4. Health care professionals as sources of evidence on MMR

Parents' views on the role that health professionals were felt to have played were mixed and highlighted some concerns about the objectivity of GPs and others. The dilemma that many parents appeared to face was one of knowing who to trust to give them impartial advice. One mother of a boy with autism asked:

"What do you do as a parent? You don't know who to trust. Because these are the people- you're meant to trust your doctor implicitly and yet people are saying well, you know, they're getting paid for having so many people vaccinated and all this, and you start thinking 'well... who's got my wee boy's best interests at heart' "

(Lesley: G15 Parents of a child with autism)

Similarly, another mother questioned the extent to which parents can rely on health professionals to give them impartial advice. She said that she felt: "...suspicious of some of them, I just sort of don't know their motives, so you know, that does concern me, because you know is there profit involved in it?" (Helen: G6 Low MMR uptake area group). Central to this dilemma seemed to be parents' increased awareness that GPs receive payments for meeting Government immunisation targets. A common theme was that parents did not know to what extent their own GP or health visitor was acting in their child's best interest, as opposed to acting in their role as an advocate of public health policy. As one mother put it: "they are part of the system of dispensing it; they're not there to question." (Sue: G13 Parents who had rejected MMR).

As for health visitors, when they sounded too resolute about the safety of MMR, some parents questioned their motives and knowledge; conversely when they sounded more vague, some parents interpreted this as concern that MMR is unsafe. Several of the parents who had either decided to delay, or opted not to have MMR, spoke of their health visitors applying unwanted pressure and in some cases ostracising them for not complying with the recommended vaccines. Some of the parents who had opted to have single measles, mumps and rubella vaccines, talked about feeling 'blackballed' from their surgery (Jenny: G12 Single vaccine group).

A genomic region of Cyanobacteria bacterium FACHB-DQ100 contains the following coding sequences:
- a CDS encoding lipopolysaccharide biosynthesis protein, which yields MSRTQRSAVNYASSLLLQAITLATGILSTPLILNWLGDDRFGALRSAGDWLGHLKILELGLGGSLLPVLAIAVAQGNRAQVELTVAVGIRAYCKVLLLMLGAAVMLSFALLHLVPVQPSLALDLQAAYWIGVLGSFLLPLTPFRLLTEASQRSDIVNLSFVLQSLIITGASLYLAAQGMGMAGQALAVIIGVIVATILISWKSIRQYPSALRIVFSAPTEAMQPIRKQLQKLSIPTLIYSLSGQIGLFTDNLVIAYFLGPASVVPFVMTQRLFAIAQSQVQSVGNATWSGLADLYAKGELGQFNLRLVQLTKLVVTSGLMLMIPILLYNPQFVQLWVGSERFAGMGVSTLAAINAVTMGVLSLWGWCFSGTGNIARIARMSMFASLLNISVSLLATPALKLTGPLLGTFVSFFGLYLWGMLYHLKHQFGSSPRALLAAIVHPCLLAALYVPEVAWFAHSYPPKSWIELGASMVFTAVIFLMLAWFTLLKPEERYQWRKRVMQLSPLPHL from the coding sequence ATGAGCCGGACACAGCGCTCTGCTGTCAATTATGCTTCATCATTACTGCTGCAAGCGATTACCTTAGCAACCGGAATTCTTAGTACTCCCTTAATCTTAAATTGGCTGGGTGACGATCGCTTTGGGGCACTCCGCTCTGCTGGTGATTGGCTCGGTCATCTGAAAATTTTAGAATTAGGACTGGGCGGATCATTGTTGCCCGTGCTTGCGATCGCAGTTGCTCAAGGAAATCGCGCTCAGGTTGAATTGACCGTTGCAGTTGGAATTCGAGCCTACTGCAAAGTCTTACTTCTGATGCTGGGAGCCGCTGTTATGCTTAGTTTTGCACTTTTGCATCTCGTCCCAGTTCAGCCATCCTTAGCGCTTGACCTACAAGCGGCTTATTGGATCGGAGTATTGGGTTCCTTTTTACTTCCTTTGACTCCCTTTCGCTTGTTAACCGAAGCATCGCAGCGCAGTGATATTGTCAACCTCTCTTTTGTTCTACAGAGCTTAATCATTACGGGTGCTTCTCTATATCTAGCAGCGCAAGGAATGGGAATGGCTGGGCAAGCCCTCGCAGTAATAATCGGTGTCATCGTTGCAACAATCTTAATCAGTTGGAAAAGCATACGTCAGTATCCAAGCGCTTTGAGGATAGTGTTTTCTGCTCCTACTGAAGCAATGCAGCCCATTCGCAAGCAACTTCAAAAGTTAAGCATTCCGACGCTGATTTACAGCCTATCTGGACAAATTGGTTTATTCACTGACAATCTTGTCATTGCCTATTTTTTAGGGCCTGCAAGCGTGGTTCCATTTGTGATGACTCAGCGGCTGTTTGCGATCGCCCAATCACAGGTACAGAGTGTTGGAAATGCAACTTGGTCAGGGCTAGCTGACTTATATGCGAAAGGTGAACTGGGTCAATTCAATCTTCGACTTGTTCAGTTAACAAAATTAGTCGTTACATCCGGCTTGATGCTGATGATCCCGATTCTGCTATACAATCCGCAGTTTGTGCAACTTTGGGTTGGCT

5. "That doctor..." Andrew Wakefield as a credible source

While parents often spoke of concern about their own doctor's presumed lack of impartiality, one particular doctor at least was seen by some as an important and credible source of information. For some, Andrew Wakefield was an important whistle-blower and champion of ordinary parents. More importantly he was perceived by some to provide the necessary balance which they felt was often missing from other accounts: "...at least Dr Wakefield has stirred things up and got people asking questions" (Stella: G16 Parents of a child with autism). Criticism of Wakefield by public health officials appeared counter-productive, and if anything, was taken as evidence of their attempts to suppress the 'truth': "I just think the government lie about everything... and try to discredit the doctors...you know, Wakefield" (Angie: G7 High MMR uptake area group); "...instead of saying 'no, no, not possible', they should take Dr. Wakefield's work seriously" (Dawn: G3 Ante-natal group). For some, Andrew Wakefield represented the voice of reason:" this doctor who has had all these parents coming to him has said, you know look, I'm not saying that it is a cause, but there is enough concern to be worried about it" (Joanne: G2 First time mothers group).